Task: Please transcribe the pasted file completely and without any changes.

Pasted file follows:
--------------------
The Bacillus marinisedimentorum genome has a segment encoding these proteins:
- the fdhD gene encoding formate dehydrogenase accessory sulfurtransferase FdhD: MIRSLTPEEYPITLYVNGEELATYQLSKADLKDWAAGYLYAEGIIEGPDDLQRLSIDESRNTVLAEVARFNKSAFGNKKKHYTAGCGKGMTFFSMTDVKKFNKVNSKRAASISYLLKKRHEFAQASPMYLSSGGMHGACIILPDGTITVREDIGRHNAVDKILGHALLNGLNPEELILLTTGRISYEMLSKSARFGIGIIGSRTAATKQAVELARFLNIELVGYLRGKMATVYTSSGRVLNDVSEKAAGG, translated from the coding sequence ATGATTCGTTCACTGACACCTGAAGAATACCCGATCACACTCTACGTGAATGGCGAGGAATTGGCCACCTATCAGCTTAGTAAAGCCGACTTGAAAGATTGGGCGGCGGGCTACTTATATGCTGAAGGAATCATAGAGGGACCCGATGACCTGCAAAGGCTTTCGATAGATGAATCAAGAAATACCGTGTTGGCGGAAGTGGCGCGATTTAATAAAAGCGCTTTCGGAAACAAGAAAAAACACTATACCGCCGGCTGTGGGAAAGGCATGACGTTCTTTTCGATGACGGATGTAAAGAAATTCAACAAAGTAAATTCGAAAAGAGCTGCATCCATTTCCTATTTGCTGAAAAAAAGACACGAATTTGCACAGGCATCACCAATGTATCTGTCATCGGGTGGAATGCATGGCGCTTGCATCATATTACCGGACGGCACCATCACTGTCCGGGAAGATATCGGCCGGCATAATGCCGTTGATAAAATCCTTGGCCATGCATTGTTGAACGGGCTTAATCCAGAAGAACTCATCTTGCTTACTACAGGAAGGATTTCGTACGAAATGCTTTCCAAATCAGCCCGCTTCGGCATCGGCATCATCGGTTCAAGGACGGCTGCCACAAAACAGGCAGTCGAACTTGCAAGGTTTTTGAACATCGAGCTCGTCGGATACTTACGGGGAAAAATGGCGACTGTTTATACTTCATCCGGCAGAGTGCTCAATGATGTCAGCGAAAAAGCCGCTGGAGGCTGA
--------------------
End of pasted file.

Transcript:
The Bacillus marinisedimentorum genome has a segment encoding these proteins:
- the fdhD gene encoding formate dehydrogenase accessory sulfurtransferase FdhD: MIRSLTPEEYPITLYVNGEELATYQLSKADLKDWAAGYLYAEGIIEGPDDLQRLSIDESRNTVLAEVARFNKSAFGNKKKHYTAGCGKGMTFFSMTDVKKFNKVNSKRAASISYLLKKRHEFAQASPMYLSSGGMHGACIILPDGTITVREDIGRHNAVDKILGHALLNGLNPEELILLTTGRISYEMLSKSARFGIGIIGSRTAATKQAVELARFLNIELVGYLRGKMATVYTSSGRVLNDVSEKAAGG, translated from the coding sequence ATGATTCGTTCACTGACACCTGAAGAATACCCGATCACACTCTACGTGAATGGCGAGGAATTGGCCACCTATCAGCTTAGTAAAGCCGACTTGAAAGATTGGGCGGCGGGCTACTTATATGCTGAAGGAATCATAGAGGGACCCGATGACCTGCAAAGGCTTTCGATAGATGAATCAAGAAATACCGTGTTGGCGGAAGTGGCGCGATTTAATAAAAGCGCTTTCGGAAACAAGAAAAAACACTATACCGCCGGCTGTGGGAAAGGCATGACGTTCTTTTCGATGACGGATGTAAAGAAATTCAACAAAGTAAATTCGAAAAGAGCTGCATCCATTTCCTATTTGCTGAAAAAAAGACACGAATTTGCACAGGCATCACCAATGTATCTGTCATCGGGTGGAATGCATGGCGCTTGCATCATATTACCGGACGGCACCATCACTGTCCGGGAAGATATCGGCCGGCATAATGCCGTTGATAAAATCCTTGGCCATGCATTGTTGAACGGGCTTAATCCAGAAGAACTCATCTTGCTTACTACAGGAAGGATTTCGTACGAAATGCTTTCCAAATCAGCCCGCTTCGGCATCGGCATCATCGGTTCAAGGACGGCTGCCACAAAACAGGCAGTCGAACTTGCAAGGTTTTTGAACATCGAGCTCGTCGGATACTTACGGGGAAAAATGGCGACTGTTTATACTTCATCCGGCAGAGTGCTCAATGATGTCAGCGAAAAAGCCGCTGGAGGCTGA